What words change meaning when the first letter is capitalised? The only word with this property that comes to mind is polish/Polish (the pronunciation also changes in this case, but that's not a necessity part of what I'm asking for).
closed as not constructive by JSBձոգչ, user1579, Kit Z. Fox♦, user2683, Dori Jul 14 '11 at 3:56
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I can't think of any other word that changes its meaning so completely. Most often, a word changes because a noun becomes a proper noun, usually either a brand or a place where something commonly known originated. The Polish/polish pair is different; the proper noun (adjective actually) has nothing to do with the common noun.
- "china", uncapitalized, is a plate. "China", capitalized, is a country.
- "comet" is an astronomical object. "Comet" is a cleaning powder.
- "burgundy" is a color, and a wine of that color. "Burgundy" is the French region that produces the wine.
- Similarly, "cheddar" is a cheese, and "Cheddar" is an English city where the cheese became known.
- A "jack" lifts cars up, but if a "Jack" can do that I wouldn't want to fight him.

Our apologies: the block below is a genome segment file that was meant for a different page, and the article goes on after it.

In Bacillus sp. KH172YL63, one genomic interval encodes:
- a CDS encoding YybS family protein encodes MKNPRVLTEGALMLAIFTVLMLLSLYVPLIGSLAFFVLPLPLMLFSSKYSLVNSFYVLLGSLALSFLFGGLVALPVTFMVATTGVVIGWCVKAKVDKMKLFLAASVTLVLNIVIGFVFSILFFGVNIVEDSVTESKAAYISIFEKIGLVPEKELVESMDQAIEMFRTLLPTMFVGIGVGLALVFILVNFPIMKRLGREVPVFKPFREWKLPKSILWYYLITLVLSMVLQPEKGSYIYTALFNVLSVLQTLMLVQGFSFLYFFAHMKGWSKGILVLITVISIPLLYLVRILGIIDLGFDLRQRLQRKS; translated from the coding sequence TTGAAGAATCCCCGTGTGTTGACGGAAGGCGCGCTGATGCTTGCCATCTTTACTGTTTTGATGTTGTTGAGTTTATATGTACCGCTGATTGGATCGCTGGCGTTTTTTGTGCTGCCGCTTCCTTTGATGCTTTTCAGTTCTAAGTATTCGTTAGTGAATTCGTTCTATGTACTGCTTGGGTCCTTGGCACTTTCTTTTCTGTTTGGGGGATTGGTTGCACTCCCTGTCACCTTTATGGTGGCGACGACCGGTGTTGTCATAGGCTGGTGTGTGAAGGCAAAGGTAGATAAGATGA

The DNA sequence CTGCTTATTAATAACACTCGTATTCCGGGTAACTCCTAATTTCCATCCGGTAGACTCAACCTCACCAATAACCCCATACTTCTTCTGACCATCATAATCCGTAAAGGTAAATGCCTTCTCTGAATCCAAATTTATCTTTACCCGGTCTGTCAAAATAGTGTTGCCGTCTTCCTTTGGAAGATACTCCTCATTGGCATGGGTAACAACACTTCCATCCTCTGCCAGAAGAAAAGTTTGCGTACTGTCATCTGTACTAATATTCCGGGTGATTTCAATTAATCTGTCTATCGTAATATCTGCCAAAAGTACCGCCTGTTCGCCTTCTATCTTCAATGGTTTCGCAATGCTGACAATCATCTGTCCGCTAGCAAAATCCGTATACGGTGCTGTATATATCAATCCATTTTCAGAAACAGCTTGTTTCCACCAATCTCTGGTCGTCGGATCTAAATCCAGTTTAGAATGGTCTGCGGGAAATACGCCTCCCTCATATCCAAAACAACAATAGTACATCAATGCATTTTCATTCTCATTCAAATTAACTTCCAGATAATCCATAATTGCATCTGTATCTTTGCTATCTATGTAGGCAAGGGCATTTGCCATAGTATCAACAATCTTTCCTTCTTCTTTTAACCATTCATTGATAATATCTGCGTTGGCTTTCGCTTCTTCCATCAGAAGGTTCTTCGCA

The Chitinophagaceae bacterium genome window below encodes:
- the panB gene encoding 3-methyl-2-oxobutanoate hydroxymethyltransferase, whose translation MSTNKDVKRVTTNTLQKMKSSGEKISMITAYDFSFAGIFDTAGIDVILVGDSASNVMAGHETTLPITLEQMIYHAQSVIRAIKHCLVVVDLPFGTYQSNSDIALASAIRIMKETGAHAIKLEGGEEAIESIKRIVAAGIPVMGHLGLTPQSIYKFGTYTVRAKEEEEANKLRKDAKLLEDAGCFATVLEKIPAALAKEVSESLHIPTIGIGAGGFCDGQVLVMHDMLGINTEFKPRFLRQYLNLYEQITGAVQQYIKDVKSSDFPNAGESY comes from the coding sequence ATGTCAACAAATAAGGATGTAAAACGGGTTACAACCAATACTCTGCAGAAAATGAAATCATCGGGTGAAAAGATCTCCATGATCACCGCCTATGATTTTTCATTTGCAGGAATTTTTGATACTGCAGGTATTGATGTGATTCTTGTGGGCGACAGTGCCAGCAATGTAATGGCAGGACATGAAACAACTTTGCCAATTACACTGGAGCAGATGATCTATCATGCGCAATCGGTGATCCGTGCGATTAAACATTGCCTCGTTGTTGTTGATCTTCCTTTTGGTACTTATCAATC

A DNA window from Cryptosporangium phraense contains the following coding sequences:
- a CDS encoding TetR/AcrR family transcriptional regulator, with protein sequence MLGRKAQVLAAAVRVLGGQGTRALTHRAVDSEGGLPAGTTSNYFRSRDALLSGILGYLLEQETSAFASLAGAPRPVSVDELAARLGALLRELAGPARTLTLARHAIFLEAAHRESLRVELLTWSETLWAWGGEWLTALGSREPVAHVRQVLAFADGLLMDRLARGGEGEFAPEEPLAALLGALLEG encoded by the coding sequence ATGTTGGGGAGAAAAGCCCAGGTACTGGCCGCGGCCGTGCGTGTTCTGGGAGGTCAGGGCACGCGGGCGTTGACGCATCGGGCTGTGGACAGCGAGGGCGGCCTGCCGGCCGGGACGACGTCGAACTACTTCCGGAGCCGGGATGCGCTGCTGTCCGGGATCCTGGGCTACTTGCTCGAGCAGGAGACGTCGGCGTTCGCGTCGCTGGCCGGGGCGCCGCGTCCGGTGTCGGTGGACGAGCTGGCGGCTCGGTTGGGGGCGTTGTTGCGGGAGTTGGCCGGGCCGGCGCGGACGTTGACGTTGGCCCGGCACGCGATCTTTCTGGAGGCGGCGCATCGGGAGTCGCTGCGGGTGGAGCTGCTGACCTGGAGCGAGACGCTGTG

- "coke" is most properly the term for a fuel product made from destructive distillation of coal via high heat. "Coke" is the well-known synonym for Coca-Cola, which gets its name from the original (but LONG since discontinued) use of coca leaf extracts (i.e. cocaine) in the drink.
- Here's a Polish/polish one: turkey's the bird, while Turkey's the country. I originally thought they had nothing to do with each other, but it seems that the bird was introduced to Europe through the country.
- Most other nationalities were careful enough to encourage different Latin spellings of their names versus the common nouns that are homonymous, but a listener still has to check for context to know whether a person is speaking of Finns, Czechs and Kurds, and not fins, checks and curds.
EDIT: For posterity, the term for these words is "Capitonym".